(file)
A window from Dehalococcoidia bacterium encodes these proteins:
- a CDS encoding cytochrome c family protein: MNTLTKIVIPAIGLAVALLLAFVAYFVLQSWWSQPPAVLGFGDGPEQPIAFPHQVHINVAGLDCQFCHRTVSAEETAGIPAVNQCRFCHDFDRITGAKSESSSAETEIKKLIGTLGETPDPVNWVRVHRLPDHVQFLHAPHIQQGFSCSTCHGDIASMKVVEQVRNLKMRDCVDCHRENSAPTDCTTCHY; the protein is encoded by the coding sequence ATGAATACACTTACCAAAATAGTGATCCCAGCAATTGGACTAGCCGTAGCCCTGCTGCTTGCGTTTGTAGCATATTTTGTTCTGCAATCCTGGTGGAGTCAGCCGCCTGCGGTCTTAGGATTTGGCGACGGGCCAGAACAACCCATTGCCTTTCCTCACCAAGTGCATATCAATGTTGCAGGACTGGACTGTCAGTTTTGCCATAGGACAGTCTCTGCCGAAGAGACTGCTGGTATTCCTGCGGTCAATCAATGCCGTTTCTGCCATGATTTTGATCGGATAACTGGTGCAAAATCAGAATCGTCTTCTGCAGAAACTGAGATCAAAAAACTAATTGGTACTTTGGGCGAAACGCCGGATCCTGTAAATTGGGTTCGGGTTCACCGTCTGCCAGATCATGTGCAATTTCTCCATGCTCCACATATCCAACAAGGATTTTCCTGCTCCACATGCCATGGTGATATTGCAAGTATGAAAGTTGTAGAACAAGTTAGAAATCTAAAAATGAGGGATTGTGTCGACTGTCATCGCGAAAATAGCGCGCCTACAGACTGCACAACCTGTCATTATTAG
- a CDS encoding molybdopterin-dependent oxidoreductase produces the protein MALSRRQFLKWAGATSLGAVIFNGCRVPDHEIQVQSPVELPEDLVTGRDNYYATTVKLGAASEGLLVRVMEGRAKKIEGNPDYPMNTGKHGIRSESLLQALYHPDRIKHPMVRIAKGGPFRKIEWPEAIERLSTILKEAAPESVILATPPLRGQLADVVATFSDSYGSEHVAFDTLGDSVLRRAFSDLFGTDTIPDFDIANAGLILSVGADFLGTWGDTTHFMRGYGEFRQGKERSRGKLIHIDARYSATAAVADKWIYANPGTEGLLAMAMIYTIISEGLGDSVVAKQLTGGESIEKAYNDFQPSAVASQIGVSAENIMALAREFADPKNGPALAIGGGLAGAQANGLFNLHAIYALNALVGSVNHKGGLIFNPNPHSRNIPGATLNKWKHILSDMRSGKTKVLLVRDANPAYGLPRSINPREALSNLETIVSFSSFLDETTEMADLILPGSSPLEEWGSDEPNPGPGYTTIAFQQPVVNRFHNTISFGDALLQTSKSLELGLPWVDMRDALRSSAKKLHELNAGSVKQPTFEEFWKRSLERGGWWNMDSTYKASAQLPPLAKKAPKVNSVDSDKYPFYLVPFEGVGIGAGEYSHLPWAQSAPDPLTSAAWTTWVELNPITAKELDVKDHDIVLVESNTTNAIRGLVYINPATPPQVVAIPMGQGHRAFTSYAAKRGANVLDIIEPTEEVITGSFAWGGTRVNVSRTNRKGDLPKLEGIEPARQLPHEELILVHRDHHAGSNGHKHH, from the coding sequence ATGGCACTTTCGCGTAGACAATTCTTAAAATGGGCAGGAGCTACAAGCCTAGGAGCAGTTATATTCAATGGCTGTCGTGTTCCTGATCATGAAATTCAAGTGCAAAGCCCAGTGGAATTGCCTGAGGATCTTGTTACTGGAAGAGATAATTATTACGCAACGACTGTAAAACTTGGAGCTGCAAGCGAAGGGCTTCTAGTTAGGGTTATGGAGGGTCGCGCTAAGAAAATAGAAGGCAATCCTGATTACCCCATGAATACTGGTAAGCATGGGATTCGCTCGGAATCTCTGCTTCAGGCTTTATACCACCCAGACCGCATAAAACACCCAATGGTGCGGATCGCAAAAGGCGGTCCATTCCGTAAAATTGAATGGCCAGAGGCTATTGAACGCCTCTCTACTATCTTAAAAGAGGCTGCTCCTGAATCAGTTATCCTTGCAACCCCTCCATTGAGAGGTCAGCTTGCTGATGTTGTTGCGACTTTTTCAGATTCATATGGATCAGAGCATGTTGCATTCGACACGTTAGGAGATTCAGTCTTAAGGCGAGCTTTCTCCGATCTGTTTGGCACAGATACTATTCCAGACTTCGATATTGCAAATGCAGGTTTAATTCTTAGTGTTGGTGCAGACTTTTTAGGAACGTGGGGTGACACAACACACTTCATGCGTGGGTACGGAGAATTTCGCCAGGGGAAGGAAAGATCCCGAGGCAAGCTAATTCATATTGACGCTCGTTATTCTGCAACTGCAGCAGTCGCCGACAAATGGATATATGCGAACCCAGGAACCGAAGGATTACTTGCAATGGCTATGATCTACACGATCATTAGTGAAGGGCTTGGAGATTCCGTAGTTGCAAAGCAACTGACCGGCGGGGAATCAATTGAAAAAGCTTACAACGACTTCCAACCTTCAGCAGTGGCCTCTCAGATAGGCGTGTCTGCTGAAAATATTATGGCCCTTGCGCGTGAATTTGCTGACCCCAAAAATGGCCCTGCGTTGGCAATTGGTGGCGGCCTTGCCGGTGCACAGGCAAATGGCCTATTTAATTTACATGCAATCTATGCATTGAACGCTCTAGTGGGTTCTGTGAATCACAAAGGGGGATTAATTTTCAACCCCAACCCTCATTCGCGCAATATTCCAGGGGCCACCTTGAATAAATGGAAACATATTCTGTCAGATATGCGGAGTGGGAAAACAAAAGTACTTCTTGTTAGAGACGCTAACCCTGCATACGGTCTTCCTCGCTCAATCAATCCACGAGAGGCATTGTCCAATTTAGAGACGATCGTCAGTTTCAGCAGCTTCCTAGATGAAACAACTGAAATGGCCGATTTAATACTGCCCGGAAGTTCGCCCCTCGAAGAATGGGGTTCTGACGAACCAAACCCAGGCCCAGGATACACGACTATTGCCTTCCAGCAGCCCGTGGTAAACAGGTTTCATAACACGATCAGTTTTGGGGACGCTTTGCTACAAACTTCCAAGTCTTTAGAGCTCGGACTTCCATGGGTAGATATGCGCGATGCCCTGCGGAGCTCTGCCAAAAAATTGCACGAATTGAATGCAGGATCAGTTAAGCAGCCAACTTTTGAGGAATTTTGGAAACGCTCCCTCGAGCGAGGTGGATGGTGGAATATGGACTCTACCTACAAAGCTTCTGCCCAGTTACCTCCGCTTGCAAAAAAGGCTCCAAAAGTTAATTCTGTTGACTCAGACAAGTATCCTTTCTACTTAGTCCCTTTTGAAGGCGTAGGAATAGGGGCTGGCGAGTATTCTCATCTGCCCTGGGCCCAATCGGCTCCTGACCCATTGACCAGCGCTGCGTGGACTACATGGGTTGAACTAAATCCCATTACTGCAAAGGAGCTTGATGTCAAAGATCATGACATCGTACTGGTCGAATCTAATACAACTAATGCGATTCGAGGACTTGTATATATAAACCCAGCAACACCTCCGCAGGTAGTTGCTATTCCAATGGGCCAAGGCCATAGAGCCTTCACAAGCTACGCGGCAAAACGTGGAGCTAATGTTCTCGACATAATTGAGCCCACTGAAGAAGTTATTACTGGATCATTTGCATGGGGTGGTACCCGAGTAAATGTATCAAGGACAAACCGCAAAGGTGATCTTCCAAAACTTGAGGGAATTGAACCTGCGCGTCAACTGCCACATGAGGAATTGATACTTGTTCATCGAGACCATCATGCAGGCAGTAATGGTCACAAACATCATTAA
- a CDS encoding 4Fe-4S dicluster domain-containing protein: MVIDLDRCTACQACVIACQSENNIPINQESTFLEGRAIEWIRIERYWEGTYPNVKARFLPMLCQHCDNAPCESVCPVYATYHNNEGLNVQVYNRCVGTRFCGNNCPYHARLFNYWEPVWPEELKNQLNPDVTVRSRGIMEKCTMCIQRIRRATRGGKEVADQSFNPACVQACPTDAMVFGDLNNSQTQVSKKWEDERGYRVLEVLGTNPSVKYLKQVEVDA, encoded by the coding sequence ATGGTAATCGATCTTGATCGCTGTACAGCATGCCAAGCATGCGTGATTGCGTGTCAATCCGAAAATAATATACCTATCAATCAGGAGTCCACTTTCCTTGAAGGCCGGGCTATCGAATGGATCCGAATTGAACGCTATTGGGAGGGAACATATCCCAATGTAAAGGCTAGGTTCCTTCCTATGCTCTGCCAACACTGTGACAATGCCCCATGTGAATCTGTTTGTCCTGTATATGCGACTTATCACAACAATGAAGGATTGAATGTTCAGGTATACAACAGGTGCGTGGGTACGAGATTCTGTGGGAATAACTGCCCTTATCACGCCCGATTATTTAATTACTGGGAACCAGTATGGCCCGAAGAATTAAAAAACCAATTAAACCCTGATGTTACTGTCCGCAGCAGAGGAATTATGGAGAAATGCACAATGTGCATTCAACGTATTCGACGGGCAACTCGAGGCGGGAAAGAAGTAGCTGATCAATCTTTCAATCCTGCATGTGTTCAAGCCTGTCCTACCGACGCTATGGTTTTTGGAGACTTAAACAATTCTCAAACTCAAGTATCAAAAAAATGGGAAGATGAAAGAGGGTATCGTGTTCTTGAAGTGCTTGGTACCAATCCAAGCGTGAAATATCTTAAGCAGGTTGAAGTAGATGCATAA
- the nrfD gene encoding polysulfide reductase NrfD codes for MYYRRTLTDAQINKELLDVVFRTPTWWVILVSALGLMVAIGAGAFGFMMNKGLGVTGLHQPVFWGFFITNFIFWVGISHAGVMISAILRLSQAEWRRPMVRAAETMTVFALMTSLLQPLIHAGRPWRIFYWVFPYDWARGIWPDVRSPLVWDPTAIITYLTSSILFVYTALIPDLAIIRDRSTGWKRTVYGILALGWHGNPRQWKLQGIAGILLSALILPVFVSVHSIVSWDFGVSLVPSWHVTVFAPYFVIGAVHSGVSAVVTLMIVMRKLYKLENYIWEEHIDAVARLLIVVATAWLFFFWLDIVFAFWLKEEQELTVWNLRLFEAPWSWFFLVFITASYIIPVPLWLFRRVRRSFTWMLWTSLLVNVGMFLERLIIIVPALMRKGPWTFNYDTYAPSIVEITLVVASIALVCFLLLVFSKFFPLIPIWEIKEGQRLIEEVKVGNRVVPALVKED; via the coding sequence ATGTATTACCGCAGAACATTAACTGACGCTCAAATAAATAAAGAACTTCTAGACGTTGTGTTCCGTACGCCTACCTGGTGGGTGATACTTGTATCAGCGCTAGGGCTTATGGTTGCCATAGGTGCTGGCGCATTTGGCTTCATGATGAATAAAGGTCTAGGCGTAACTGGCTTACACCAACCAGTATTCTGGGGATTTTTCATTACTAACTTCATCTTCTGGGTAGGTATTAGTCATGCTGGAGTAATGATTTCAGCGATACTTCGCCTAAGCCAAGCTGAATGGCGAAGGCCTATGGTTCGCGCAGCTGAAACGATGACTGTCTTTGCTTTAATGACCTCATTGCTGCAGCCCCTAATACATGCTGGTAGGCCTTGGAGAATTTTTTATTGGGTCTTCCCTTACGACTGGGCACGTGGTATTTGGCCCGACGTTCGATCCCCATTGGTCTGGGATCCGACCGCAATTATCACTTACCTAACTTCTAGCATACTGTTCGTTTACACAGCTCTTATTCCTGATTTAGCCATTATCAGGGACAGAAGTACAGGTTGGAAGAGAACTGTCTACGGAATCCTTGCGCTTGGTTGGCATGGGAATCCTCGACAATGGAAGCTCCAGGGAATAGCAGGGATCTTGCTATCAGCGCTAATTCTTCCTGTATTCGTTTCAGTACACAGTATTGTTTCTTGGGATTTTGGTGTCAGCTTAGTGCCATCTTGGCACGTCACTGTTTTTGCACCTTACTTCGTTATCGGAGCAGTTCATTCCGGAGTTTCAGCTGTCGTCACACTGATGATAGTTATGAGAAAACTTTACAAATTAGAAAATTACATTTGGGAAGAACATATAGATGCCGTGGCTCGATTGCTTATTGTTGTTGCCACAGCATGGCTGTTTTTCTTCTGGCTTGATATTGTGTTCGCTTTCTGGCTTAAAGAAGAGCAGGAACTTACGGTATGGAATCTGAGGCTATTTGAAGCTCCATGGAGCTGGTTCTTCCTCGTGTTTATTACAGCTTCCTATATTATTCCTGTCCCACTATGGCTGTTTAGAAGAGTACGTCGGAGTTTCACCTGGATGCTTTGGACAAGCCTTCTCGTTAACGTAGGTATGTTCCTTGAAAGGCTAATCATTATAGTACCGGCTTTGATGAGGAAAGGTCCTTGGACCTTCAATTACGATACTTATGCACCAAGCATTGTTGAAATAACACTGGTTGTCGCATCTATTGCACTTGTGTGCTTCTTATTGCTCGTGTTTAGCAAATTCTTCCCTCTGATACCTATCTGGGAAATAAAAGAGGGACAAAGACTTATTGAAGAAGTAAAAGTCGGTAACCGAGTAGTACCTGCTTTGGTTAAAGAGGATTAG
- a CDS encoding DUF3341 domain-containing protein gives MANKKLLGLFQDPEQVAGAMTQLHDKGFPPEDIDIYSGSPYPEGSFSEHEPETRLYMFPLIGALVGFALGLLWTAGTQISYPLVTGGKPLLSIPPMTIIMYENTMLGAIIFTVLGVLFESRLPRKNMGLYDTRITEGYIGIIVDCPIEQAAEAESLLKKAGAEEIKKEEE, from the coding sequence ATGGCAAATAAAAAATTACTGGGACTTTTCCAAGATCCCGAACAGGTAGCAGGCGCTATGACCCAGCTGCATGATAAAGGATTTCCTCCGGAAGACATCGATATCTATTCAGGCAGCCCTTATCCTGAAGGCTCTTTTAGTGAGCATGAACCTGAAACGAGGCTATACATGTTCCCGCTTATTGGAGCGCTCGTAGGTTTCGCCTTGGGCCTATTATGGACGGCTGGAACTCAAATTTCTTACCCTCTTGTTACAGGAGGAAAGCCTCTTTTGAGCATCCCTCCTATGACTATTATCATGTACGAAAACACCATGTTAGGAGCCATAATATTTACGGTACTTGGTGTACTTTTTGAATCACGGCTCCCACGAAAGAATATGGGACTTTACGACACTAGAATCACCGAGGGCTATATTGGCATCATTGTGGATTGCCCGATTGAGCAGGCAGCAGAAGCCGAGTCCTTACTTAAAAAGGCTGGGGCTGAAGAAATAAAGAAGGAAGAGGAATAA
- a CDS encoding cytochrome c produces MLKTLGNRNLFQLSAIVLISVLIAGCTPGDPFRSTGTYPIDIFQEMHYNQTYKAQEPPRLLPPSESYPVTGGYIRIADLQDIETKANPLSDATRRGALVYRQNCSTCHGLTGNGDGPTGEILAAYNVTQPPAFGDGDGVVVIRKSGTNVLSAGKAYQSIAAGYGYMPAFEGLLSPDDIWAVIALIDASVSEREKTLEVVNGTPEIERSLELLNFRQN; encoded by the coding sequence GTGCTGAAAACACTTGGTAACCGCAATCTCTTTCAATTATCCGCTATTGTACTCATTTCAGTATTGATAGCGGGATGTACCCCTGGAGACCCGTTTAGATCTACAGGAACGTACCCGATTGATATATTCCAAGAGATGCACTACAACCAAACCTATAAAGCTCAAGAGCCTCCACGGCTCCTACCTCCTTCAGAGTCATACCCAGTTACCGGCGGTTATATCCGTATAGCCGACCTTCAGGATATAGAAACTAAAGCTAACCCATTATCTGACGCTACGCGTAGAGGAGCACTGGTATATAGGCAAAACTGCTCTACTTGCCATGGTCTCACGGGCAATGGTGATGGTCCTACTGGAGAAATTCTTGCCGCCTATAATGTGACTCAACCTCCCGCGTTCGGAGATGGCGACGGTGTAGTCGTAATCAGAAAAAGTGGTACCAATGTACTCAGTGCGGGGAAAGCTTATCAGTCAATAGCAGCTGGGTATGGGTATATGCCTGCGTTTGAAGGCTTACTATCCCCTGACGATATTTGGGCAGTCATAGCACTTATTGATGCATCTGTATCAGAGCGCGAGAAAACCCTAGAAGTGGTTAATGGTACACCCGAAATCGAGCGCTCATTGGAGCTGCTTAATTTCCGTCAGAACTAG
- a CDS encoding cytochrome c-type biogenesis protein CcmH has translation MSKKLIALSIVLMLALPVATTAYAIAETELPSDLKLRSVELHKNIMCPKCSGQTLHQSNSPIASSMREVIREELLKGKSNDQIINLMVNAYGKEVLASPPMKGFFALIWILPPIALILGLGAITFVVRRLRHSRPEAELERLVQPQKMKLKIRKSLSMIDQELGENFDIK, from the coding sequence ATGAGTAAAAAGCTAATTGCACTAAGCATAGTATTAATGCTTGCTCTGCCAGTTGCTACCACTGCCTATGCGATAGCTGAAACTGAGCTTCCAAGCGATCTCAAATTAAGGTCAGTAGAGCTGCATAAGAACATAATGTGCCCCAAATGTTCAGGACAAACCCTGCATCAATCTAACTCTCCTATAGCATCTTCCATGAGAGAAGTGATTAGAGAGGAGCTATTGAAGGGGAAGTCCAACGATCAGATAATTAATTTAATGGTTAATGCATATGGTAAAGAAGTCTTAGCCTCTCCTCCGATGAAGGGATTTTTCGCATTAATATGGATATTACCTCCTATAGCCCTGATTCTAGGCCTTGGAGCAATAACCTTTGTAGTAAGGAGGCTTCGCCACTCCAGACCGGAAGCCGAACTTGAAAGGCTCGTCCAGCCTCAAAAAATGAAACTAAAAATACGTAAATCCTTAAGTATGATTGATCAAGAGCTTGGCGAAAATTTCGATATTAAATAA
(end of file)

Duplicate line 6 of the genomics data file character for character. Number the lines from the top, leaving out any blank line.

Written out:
- a CDS encoding DUF3341 domain-containing protein gives MANKKLLGLFQDPEQVAGAMTQLHDKGFPPEDIDIYSGSPYPEGSFSEHEPETRLYMFPLIGALVGFALGLLWTAGTQISYPLVTGGKPLLSIPPMTIIMYENTMLGAIIFTVLGVLFESRLPRKNMGLYDTRITEGYIGIIVDCPIEQAAEAESLLKKAGAEEIKKEEE, from the coding sequence ATGGCAAATAAAAAATTACTGGGACTTTTCCAAGATCCCGAACAGGTAGCAGGCGCTATGACCCAGCTGCATGATAAAGGATTTCCTCCGGAAGACATCGATATCTATTCAGGCAGCCCTTATCCTGAAGGCTCTTTTAGTGAGCATGAACCTGAAACGAGGCTATACATGTTCCCGCTTATTGGAGCGCTCGTAGGTTTCGCCTTGGGCCTATTATGGACGGCTGGAACTCAAATTTCTTACCCTCTTGTTACAGGAGGAAAGCCTCTTTTGAGCATCCCTCCTATGACTATTATCATGTACGAAAACACCATGTTAGGAGCCATAATATTTACGGTACTTGGTGTACTTTTTGAATCACGGCTCCCACGAAAGAATATGGGACTTTACGACACTAGAATCACCGAGGGCTATATTGGCATCATTGTGGATTGCCCGATTGAGCAGGCAGCAGAAGCCGAGTCCTTACTTAAAAAGGCTGGGGCTGAAGAAATAAAGAAGGAAGAGGAATAA